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Author: Subject: Ampouling Gallium?
elementcollector1
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[*] posted on 28-9-2013 at 22:16
Ampouling Gallium?


Is it possible to contain molten gallium metal in an ampoule to create a specimen for an element collection? In other words, when gallium freezes, does it expand so much that it will crack the ampoule?

If this is the case, would slow cooling suffice to prevent this? I know that the reason hot glass shatters on contact with cold water is due to thermal shock, so preventing such a drastic change would serve to protect the ampoule, correct?




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Finnnicus
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[*] posted on 28-9-2013 at 22:27


"Gallium expands 3.1% on solidifying, so it should not be stored in a metal or glass container that can break upon its solidification."

From About.com

For a comparison, water expands 9% on freezing.

[Edited on 29-9-2013 by Finnnicus]




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[*] posted on 28-9-2013 at 23:19


so basically your container geometry needs to be right. could you not have some one blow a spherical ampoule and fill it max 45% or so? also small glass christmas ornaments could be a short term answer. they have soft thin glass like an ampoule and the dye/silver inside is easy to remove. shouldn't cost more than a few dollars for something better from a glass blower. no color, no super special shape, just a small sphere. that way you could have fun and melt it from time to time in your hand, and as long as none got stuck in the irregular shape left at the point of sealing, it should not break. just a thought.

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Pyro
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[*] posted on 29-9-2013 at 02:50


you could use a standard ampoule with only a few mm of gallium in the bottom, that way there would be no chance of breaking




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12AX7
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[*] posted on 29-9-2013 at 02:51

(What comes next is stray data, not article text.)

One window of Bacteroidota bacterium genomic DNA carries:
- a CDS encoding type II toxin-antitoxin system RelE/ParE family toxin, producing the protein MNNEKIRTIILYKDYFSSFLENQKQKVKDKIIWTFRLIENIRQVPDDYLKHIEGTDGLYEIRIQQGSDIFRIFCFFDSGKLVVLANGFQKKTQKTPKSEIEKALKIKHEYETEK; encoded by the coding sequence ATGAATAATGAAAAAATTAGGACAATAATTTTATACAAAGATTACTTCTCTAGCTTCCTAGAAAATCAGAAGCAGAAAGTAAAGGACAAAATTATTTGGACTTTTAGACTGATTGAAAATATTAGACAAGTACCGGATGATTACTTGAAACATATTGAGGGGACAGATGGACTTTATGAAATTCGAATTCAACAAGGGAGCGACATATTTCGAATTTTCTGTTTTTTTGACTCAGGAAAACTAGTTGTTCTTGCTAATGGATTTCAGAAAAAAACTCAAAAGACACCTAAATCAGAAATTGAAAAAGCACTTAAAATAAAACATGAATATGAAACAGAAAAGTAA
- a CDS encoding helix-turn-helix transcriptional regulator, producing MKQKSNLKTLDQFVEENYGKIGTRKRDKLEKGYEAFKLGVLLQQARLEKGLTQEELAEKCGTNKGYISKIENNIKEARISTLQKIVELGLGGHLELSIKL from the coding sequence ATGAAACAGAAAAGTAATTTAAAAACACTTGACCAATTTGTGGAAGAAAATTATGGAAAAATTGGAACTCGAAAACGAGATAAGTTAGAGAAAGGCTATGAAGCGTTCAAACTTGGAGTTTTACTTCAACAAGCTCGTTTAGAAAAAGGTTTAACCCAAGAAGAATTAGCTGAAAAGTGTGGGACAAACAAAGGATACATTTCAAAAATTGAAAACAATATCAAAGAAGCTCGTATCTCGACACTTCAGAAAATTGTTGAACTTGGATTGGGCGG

How pure is it, and how soft is pure gallium? If the glass is strong enough, it might contain it -- the metal extruding itself as it expands.

If you fill it on its side, so the liquid gallium occupies a shallow secant of the cylindrical cross-section, it should expand fairly freely. Just make sure not to refreeze it in any other position?

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bfesser
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[*] posted on 29-9-2013 at 06:48


I have a couple spherical ampoules if you need one.



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[*] posted on 29-9-2013 at 09:35


I've had some products that I have made at work that expand on freezing and that are packed in wide mouth jars. They are poured in as liquids and the jars are tilted to the side so when they freeze it can expand up the walls to some extent. Better than just having it sit flat in the bottom.



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elementcollector1
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[*] posted on 29-9-2013 at 10:47


Quote: Originally posted by Finnnicus  
"Gallium expands 3.1% on solidifying, so it should not be stored in a metal or glass container that can break upon its solidification."

From About.com

For a comparison, water expands 9% on freezing.

[Edited on 29-9-2013 by Finnnicus]


So, a good test would be to see if water freezes in an ampoule without breaking it.




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Pyro
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[*] posted on 29-9-2013 at 10:55


just do it with Ga, you can easily separate it if it does break.



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BobD1001
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[*] posted on 29-9-2013 at 12:46


It honestly never occoured to me that the expansion of gallium when solidifying might crack glass. I recently put some solid pieces of gallium in a vial to display on my periodic table, which is in my garage. This winter shouldn't be an issue as it will be too cold in there to liquify the sample, however next summer that might become a relevant issue!
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[*] posted on 29-9-2013 at 13:11


I once made the mistake of putting ca. 50 mL of gallium in a glass screw-cap tube.

You get some gorgeous geometric crystal patterns up against the glass, but it did break. The mess wasn't too bad. Basically just a rod of gallium with a bunch of broken glass around it.

A tube might survive if you continuously turned the container while the gallium crystallized. Of course if it remelts on a hot day, don't be surprised to find the tube cracked later on.